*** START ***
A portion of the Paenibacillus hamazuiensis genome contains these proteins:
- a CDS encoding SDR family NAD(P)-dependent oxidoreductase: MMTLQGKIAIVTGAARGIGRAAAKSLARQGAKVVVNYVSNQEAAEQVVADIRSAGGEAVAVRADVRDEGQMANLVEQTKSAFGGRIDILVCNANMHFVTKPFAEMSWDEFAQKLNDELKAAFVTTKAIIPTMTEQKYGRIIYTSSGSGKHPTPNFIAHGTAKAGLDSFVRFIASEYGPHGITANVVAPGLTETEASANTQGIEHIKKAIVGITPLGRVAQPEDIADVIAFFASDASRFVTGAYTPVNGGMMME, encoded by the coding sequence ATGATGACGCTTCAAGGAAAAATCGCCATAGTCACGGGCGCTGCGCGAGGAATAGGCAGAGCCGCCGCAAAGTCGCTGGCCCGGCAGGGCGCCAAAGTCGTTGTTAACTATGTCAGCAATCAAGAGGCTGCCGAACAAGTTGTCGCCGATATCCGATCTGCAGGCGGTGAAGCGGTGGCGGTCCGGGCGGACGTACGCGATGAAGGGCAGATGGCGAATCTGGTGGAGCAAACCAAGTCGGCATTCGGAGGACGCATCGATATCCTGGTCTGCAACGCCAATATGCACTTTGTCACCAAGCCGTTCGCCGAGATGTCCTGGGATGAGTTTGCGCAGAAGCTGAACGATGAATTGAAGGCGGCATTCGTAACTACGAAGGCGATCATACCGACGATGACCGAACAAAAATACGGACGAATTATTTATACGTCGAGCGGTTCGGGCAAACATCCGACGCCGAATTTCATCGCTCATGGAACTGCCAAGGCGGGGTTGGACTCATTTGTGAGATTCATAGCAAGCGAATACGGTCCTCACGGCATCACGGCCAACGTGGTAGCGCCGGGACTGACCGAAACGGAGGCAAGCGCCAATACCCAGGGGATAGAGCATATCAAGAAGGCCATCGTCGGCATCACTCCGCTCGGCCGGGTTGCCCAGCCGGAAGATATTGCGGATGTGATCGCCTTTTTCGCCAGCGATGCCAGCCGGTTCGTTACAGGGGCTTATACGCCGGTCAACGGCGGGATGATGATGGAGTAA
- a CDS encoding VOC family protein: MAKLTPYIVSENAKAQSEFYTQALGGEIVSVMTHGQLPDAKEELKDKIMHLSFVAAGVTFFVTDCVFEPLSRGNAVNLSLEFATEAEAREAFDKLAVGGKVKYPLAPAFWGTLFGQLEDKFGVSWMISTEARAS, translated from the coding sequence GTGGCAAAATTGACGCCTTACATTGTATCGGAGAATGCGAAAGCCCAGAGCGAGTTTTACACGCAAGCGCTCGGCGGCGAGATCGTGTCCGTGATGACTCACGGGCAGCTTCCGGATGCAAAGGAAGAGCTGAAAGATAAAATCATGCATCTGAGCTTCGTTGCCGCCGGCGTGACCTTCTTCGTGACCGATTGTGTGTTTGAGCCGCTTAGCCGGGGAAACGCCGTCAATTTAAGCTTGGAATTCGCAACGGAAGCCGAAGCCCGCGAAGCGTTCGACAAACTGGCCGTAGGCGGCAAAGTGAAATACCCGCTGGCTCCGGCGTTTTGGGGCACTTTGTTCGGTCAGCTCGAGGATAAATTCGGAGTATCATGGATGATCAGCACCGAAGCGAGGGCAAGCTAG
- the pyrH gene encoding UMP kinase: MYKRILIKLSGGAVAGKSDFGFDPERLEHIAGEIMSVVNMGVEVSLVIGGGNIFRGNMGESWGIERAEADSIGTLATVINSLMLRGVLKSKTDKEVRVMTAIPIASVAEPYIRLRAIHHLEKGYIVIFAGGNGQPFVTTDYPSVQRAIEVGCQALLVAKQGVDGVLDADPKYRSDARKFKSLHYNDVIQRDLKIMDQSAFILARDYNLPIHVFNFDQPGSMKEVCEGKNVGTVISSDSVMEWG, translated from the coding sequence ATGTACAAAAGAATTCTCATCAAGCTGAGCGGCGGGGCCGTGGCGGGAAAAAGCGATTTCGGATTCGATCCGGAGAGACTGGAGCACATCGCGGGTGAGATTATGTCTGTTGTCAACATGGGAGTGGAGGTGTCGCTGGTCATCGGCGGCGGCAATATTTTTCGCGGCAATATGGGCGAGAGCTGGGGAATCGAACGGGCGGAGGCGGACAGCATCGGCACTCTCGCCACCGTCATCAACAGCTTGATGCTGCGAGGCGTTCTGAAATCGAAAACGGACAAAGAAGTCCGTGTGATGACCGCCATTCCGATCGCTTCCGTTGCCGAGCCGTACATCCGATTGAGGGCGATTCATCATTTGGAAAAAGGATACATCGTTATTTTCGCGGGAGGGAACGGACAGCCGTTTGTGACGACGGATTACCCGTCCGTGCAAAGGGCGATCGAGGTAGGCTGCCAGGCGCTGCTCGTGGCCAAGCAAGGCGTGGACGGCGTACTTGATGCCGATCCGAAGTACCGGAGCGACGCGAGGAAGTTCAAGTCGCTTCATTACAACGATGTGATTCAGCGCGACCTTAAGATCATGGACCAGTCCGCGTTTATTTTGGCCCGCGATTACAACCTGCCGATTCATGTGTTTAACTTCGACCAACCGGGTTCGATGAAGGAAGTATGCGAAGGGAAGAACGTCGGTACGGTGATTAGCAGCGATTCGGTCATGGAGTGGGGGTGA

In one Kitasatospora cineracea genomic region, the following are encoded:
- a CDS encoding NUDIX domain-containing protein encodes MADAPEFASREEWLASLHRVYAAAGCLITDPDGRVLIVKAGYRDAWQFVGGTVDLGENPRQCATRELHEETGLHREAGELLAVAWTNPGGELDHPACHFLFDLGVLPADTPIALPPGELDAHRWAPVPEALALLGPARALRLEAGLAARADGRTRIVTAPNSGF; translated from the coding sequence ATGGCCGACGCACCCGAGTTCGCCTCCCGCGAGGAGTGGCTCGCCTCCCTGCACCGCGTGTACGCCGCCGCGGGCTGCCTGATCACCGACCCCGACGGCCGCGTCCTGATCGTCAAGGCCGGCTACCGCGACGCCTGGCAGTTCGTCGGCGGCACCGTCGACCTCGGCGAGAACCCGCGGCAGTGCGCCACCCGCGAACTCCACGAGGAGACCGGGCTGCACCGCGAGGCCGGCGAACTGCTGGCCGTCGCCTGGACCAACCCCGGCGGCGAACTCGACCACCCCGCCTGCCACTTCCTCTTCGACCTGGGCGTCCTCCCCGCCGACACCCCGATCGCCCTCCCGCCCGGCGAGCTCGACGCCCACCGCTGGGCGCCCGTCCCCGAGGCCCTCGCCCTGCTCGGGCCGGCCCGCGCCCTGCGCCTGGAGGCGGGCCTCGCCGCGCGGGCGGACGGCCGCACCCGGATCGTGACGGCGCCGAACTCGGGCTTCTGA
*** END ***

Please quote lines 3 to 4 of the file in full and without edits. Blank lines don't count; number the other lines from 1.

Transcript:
- a CDS encoding VOC family protein: MAKLTPYIVSENAKAQSEFYTQALGGEIVSVMTHGQLPDAKEELKDKIMHLSFVAAGVTFFVTDCVFEPLSRGNAVNLSLEFATEAEAREAFDKLAVGGKVKYPLAPAFWGTLFGQLEDKFGVSWMISTEARAS, translated from the coding sequence GTGGCAAAATTGACGCCTTACATTGTATCGGAGAATGCGAAAGCCCAGAGCGAGTTTTACACGCAAGCGCTCGGCGGCGAGATCGTGTCCGTGATGACTCACGGGCAGCTTCCGGATGCAAAGGAAGAGCTGAAAGATAAAATCATGCATCTGAGCTTCGTTGCCGCCGGCGTGACCTTCTTCGTGACCGATTGTGTGTTTGAGCCGCTTAGCCGGGGAAACGCCGTCAATTTAAGCTTGGAATTCGCAACGGAAGCCGAAGCCCGCGAAGCGTTCGACAAACTGGCCGTAGGCGGCAAAGTGAAATACCCGCTGGCTCCGGCGTTTTGGGGCACTTTGTTCGGTCAGCTCGAGGATAAATTCGGAGTATCATGGATGATCAGCACCGAAGCGAGGGCAAGCTAG
- the pyrH gene encoding UMP kinase: MYKRILIKLSGGAVAGKSDFGFDPERLEHIAGEIMSVVNMGVEVSLVIGGGNIFRGNMGESWGIERAEADSIGTLATVINSLMLRGVLKSKTDKEVRVMTAIPIASVAEPYIRLRAIHHLEKGYIVIFAGGNGQPFVTTDYPSVQRAIEVGCQALLVAKQGVDGVLDADPKYRSDARKFKSLHYNDVIQRDLKIMDQSAFILARDYNLPIHVFNFDQPGSMKEVCEGKNVGTVISSDSVMEWG, translated from the coding sequence ATGTACAAAAGAATTCTCATCAAGCTGAGCGGCGGGGCCGTGGCGGGAAAAAGCGATTTCGGATTCGATCCGGAGAGACTGGAGCACATCGCGGGTGAGATTATGTCTGTTGTCAACATGGGAGTGGAGGTGTCGCTGGTCATCGGCGGCGGCAATATTTTTCGCGGCAATATGGGCGAGAGCTGGGGAATCGAACGGGCGGAGGCGGACAGCATCGGCACTCTCGCCACCGTCATCAACAGCTTGATGCTGCGAGGCGTTCTGAAATCGAAAACGGACAAAGAAGTCCGTGTGATGACCGCCATTCCGATCGCTTCCGTTGCCGAGCCGTACATCCGATTGAGGGCGATTCATCATTTGGAAAAAGGATACATCGTTATTTTCGCGGGAGGGAACGGACAGCCGTTTGTGACGACGGATTACCCGTCCGTGCAAAGGGCGATCGAGGTAGGCTGCCAGGCGCTGCTCGTGGCCAAGCAAGGCGTGGACGGCGTACTTGATGCCGATCCGAAGTACCGGAGCGACGCGAGGAAGTTCAAGTCGCTTCATTACAACGATGTGATTCAGCGCGACCTTAAGATCATGGACCAGTCCGCGTTTATTTTGGCCCGCGATTACAACCTGCCGATTCATGTGTTTAACTTCGACCAACCGGGTTCGATGAAGGAAGTATGCGAAGGGAAGAACGTCGGTACGGTGATTAGCAGCGATTCGGTCATGGAGTGGGGGTGA